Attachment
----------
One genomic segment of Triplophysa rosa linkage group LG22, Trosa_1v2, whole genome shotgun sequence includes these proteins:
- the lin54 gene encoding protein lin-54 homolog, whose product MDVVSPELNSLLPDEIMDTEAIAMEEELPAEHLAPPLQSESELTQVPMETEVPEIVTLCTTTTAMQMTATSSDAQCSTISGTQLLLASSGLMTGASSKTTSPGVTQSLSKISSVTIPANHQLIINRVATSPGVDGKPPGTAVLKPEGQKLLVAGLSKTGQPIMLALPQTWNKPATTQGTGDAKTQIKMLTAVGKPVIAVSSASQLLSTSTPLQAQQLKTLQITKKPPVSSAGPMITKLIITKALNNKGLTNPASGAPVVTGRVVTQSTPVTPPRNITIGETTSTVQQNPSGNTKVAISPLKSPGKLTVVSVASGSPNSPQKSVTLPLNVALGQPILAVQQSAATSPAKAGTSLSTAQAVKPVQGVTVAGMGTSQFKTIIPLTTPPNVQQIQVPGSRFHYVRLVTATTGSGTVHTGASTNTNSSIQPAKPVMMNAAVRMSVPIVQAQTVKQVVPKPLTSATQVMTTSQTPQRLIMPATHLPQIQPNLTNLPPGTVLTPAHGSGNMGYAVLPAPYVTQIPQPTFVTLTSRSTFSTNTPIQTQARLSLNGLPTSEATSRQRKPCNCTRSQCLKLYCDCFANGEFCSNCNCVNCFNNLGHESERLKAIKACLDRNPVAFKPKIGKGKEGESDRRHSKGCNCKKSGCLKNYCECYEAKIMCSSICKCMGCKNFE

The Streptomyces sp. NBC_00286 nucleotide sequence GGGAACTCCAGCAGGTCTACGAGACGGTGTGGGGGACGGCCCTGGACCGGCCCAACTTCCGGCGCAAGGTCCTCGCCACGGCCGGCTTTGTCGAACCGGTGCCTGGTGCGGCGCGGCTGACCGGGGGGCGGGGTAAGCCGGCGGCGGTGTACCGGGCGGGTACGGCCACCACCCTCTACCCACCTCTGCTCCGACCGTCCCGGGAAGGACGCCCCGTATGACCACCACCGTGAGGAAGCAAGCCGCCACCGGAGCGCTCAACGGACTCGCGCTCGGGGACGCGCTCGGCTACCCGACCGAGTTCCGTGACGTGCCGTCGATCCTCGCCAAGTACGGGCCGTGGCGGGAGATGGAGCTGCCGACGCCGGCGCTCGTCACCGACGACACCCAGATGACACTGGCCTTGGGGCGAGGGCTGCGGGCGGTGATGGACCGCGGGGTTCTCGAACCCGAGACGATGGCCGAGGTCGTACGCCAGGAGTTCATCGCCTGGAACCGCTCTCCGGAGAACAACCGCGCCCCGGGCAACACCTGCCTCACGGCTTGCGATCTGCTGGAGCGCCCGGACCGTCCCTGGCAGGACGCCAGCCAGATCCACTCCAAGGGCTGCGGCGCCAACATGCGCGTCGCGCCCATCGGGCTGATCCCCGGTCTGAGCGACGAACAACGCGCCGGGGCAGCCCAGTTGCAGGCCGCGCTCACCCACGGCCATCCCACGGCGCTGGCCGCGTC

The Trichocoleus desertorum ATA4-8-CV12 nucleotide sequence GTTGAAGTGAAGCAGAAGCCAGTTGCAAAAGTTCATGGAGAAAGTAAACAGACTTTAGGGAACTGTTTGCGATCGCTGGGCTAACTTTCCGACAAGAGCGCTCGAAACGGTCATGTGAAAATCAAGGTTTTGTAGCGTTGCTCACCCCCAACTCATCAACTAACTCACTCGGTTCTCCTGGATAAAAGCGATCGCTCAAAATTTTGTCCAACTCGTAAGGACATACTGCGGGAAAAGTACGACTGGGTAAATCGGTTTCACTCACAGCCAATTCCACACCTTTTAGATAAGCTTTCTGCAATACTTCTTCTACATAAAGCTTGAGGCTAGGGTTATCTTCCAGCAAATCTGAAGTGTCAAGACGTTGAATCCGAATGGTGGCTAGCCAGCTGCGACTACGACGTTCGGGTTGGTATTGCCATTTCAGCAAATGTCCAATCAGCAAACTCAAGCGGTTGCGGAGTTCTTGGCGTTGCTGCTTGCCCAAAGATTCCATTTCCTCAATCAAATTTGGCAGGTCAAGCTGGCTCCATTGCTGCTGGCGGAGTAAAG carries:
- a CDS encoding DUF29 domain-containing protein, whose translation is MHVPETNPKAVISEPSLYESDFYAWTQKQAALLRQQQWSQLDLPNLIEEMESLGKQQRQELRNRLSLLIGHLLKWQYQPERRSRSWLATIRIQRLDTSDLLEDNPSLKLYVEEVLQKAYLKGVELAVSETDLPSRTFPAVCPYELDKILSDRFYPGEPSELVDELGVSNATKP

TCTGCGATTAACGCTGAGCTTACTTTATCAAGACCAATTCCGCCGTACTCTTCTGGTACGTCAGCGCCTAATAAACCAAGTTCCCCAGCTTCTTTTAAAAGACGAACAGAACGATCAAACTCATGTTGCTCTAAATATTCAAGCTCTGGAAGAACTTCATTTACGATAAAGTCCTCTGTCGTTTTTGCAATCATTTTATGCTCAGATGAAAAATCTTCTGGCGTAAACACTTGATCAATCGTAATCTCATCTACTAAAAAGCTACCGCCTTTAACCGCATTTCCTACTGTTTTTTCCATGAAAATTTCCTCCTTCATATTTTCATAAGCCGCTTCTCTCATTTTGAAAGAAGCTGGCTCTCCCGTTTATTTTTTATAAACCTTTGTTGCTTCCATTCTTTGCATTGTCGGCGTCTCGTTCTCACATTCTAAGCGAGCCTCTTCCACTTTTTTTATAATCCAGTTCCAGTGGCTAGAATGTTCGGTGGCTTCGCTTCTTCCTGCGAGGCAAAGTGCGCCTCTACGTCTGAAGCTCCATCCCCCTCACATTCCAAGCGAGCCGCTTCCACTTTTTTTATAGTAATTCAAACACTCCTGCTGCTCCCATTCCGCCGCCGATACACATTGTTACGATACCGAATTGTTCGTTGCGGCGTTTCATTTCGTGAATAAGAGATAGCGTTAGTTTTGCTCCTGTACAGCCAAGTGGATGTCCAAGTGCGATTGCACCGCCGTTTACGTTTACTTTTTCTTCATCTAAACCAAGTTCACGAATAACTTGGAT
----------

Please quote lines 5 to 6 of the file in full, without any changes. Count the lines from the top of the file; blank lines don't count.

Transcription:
- a CDS encoding DUF29 domain-containing protein, whose translation is MHVPETNPKAVISEPSLYESDFYAWTQKQAALLRQQQWSQLDLPNLIEEMESLGKQQRQELRNRLSLLIGHLLKWQYQPERRSRSWLATIRIQRLDTSDLLEDNPSLKLYVEEVLQKAYLKGVELAVSETDLPSRTFPAVCPYELDKILSDRFYPGEPSELVDELGVSNATKP

TCTGCGATTAACGCTGAGCTTACTTTATCAAGACCAATTCCGCCGTACTCTTCTGGTACGTCAGCGCCTAATAAACCAAGTTCCCCAGCTTCTTTTAAAAGACGAACAGAACGATCAAACTCATGTTGCTCTAAATATTCAAGCTCTGGAAGAACTTCATTTACGATAAAGTCCTCTGTCGTTTTTGCAATCATTTTATGCTCAGATGAAAAATCTTCTGGCGTAAACACTTGATCAATCGTAATCTCATCTACTAAAAAGCTACCGCCTTTAACCGCATTTCCTACTGTTTTTTCCATGAAAATTTCCTCCTTCATATTTTCATAAGCCGCTTCTCTCATTTTGAAAGAAGCTGGCTCTCCCGTTTATTTTTTATAAACCTTTGTTGCTTCCATTCTTTGCATTGTCGGCGTCTCGTTCTCACATTCTAAGCGAGCCTCTTCCACTTTTTTTATAATCCAGTTCCAGTGGCTAGAATGTTCGGTGGCTTCGCTTCTTCCTGCGAGGCAAAGTGCGCCTCTACGTCTGAAGCTCCATCCCCCTCACATTCCAAGCGAGCCGCTTCCACTTTTTTTATAGTAATTCAAACACTCCTGCTGCTCCCATTCCGCCGCCGATACACATTGTTACGATACCGAATTGTTCGTTGCGGCGTTTCATTTCGTGAATAAGAGATAGCGTTAGTTTTGCTCCTGTACAGCCAAGTGGATGTCCAAGTGCGATTGCACCGCCGTTTACGTTTACTTTTTCTTCATCTAAACCAAGTTCACGAATAACTTGGAT